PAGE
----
One of the most common mistakes that people make when installing spotlights into their kitchen is spacing. Put simply, spotlights should have enough space between them to not overpower the area they are lighting, but should not be too far apart so that dark spots appear.

So how do you get the right balance? There are some really simple rules to follow to ensure you get this right every time. The best way to explain these are to break them down into the three most common areas for use with spotlights: under cabinets, plinths and ceilings.

Watch our video guide to spacing spotlights

Under cabinet

When it comes to under cabinet lighting it’s important to consider a few different factors, the first being corners. Corners of worktops can become extremely dark and unusable when lighting is not planned correctly. If your spacing does not consider the corners you will not be able to make the most of this all important surface space. Plan your lighting starting from the corners and work inwards to avoid this problem.

Another important aspect of planning under cabinet spotlights is to space the lights with even and consistent distances between each fitting. As a general rule of thumb it is good practice to have a spotlight every 500mm to ensure a great spread of light. If there is not enough distance between each light then the effect will become too concentrated. With VEW lighting cabinet spotlights, the lumen output will be effective enough with a wide and efficient beam angle, meaning there is no need to overcrowd your lights. It is also important to keep spotlights even to ensure an attractive symmetry in your kitchen. Uneven lights can look unpleasant, especially at darker times in the day.

To see our range of under cabinet lights.

Plinth lights

Spot plinth lights follow slightly different rules to that of under cabinet spotlights. The way that these fittings are planned depends a lot more on the kitchen. Different kitchens will have different layouts, including placement of cupboards doors, handles, drawers and other features.

Where possible it is often effective to place a plinth light at the centre of each cupboard door or drawer. This then lines up with the drawer handle or the centre of the unit and creates a sleek, uniform appearance. If the width of the doors or drawers are not consistent in size then placing plinth lights approximately every 400 – 500mm is best practice, always remembering to work from the corner as a starting point.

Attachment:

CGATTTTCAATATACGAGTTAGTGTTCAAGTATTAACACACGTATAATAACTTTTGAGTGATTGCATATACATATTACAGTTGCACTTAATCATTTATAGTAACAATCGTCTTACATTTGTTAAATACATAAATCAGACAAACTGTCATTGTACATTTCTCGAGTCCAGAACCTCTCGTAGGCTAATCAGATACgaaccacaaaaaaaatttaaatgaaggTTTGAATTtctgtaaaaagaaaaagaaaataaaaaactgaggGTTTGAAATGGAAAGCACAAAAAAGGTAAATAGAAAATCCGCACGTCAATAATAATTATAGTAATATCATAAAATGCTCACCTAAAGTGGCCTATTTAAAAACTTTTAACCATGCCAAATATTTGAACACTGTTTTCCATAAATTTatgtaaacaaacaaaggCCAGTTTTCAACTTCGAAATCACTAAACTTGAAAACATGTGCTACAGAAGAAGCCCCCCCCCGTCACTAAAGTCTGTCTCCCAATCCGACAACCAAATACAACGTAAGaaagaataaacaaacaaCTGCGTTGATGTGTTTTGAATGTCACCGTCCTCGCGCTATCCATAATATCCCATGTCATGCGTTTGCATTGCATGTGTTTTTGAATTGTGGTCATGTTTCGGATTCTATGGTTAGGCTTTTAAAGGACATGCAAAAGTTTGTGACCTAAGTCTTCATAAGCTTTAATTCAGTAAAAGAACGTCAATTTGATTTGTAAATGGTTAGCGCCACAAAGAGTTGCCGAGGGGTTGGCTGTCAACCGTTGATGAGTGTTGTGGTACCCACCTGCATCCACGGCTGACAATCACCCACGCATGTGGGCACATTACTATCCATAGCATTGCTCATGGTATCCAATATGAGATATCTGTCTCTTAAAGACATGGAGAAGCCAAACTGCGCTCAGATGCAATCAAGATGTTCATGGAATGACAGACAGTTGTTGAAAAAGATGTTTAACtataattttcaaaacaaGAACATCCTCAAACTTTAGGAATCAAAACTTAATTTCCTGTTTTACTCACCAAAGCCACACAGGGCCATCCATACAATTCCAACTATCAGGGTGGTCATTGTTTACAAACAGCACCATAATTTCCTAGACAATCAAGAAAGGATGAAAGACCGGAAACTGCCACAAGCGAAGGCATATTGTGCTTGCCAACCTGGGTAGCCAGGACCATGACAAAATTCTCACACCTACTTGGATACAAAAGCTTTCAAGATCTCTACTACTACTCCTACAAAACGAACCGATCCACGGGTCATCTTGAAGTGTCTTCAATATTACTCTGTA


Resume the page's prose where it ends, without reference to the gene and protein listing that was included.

To see our range of plinth lights.

Ceiling lights

When using ceiling downlights in any room it is imperative that a clear and even pattern is used. If a sequence is not followed the room can look strange and it can spoil the effect that could be created if they are installed correctly.

Again, there are a number of things to consider when planning spot lighting in a kitchen ceiling, the first being the layout of your kitchen. If you follow the rule that no ceiling light should be placed within 1 metre from the edge of the ceiling then no kitchen cabinetry should interfere or cover the fittings. If you mark 1 metre in from each wall, then plan subsequent lights 1 metre to the longitudinal and latitudinal of the corner light, this will ensure an even spread of light. Of course you must also account for the positioning of the joists in the room and ensure that your lighting creates an even and symmetrical grid system.

If your room does not accommodate a metre of space between each ceiling light you should still start with the metre gap from the edge of the ceiling, then, based on the amount of lights you want to install, divide up the space that is available and dot your lights evenly in between.

To see our range of ceiling lights.

Download our PDF guide to planning spot lighting or our PDF guide to spacing ceiling lights.

Interested in installing LED lighting in your bathroom? Read guide to IP ratings and zones.

If you need more information or for help planning your kitchen lighting, please can contact the TLW team on 01302 238129, visit our VEWtube channel for informative videos, or email us here.

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